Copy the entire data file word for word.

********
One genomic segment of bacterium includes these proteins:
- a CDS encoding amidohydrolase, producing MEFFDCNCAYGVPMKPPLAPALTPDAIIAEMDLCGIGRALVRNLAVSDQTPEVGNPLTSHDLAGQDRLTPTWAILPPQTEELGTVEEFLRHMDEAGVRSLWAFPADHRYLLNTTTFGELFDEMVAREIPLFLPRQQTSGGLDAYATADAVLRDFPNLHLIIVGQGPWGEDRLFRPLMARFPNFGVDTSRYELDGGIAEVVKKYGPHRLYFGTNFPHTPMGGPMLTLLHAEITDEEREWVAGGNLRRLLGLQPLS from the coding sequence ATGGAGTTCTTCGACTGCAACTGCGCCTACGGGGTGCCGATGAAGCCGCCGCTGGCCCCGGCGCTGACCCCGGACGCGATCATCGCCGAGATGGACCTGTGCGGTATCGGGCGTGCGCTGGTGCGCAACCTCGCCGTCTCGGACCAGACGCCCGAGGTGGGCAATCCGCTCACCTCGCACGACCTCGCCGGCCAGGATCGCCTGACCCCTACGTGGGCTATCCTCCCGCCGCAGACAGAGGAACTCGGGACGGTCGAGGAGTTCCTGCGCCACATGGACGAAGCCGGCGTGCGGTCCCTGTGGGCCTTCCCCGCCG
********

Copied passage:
One genomic segment of bacterium includes these proteins:
- a CDS encoding amidohydrolase, producing MEFFDCNCAYGVPMKPPLAPALTPDAIIAEMDLCGIGRALVRNLAVSDQTPEVGNPLTSHDLAGQDRLTPTWAILPPQTEELGTVEEFLRHMDEAGVRSLWAFPADHRYLLNTTTFGELFDEMVAREIPLFLPRQQTSGGLDAYATADAVLRDFPNLHLIIVGQGPWGEDRLFRPLMARFPNFGVDTSRYELDGGIAEVVKKYGPHRLYFGTNFPHTPMGGPMLTLLHAEITDEEREWVAGGNLRRLLGLQPLS from the coding sequence ATGGAGTTCTTCGACTGCAACTGCGCCTACGGGGTGCCGATGAAGCCGCCGCTGGCCCCGGCGCTGACCCCGGACGCGATCATCGCCGAGATGGACCTGTGCGGTATCGGGCGTGCGCTGGTGCGCAACCTCGCCGTCTCGGACCAGACGCCCGAGGTGGGCAATCCGCTCACCTCGCACGACCTCGCCGGCCAGGATCGCCTGACCCCTACGTGGGCTATCCTCCCGCCGCAGACAGAGGAACTCGGGACGGTCGAGGAGTTCCTGCGCCACATGGACGAAGCCGGCGTGCGGTCCCTGTGGGCCTTCCCCGCCG